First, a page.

In his seminal study of Alfred Hitchcock, critic Robin Wood focuses on the director’s career-long apprehension that civilization rests precariously on a very thin layer of what we accept as reality, but which covers a foreboding, underlying chaos. Read more
Posts tagged ‘Alfred Hitchcock’
These notes accompany the screenings of Alfred Hitchcock’s To Catch a Thief on August 1, 2, and 3 in Theater 3.
By 1955, Alfred Hitchcock was enjoying a level of celebrity never attained before or since by a movie director, with the possible exception of Cecil B. De Mille when he was hosting Lux Radio Theatre. Read more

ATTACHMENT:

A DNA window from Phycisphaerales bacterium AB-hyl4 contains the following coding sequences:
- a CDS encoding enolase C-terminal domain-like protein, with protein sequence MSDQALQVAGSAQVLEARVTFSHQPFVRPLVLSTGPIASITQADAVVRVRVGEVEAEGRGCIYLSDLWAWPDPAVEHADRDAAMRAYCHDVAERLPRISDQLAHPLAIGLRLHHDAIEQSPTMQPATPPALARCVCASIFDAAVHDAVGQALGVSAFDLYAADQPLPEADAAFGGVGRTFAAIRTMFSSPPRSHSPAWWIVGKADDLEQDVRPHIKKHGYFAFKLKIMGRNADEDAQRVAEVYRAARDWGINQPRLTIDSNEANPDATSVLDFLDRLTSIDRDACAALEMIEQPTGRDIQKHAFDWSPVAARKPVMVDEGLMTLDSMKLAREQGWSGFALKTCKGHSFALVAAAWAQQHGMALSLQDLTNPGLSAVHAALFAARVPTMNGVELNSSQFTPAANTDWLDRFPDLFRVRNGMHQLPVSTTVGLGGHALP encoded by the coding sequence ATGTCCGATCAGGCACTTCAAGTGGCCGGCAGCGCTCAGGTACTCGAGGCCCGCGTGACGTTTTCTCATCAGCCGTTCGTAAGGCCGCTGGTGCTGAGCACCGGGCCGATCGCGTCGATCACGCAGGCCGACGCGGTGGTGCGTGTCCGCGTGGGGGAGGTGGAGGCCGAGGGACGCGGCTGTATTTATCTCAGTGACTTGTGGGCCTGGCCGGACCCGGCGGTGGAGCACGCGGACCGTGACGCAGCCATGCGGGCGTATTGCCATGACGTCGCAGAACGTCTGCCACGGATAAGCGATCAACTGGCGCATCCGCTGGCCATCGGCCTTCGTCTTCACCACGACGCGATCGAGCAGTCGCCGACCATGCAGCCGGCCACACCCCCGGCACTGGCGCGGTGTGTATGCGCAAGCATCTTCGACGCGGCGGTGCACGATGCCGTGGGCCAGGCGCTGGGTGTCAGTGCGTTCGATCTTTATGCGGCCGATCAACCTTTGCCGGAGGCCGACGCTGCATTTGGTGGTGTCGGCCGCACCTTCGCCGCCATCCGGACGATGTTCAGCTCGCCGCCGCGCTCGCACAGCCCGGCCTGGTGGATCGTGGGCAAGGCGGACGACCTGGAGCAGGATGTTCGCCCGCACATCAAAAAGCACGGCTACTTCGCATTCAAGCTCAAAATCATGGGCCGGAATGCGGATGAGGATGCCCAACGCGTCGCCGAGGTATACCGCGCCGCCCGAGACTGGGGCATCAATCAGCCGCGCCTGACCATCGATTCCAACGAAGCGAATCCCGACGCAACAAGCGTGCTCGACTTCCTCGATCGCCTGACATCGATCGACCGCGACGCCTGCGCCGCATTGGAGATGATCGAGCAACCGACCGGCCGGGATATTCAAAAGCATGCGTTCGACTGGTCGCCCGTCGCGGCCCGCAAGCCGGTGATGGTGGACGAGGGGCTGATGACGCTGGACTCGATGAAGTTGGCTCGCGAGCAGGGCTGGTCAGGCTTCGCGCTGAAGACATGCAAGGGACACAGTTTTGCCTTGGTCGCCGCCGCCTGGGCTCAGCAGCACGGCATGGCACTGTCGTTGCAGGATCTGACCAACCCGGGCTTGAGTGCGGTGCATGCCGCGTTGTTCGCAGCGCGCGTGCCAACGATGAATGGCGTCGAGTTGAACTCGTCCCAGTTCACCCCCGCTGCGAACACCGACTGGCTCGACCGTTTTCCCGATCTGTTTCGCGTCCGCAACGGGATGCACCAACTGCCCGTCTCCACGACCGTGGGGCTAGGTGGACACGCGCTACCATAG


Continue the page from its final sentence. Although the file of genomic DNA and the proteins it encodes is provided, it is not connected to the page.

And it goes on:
These notes accompany the screenings of Alfred Hitchcock’s I Confess on May 30 and 31 and June 1 in Theater 3.
These notes accompany screenings of Alfred Hitchcock’s Blackmail, June 23, 24, and 25 in Theater 2.
Alfred Hitchcock (1899–1980) is the leading example of a commercially successful film director who never lost his taste for innovation and experimentation. He must be something of an anathema to those on the avant-garde fringes of film whose whole career may not attract the audiences that Psycho (1960) or The Birds (1963) could garner in a single day. Yet, his body of work remains extremely personal and unified in its vision of a precarious universe. Read more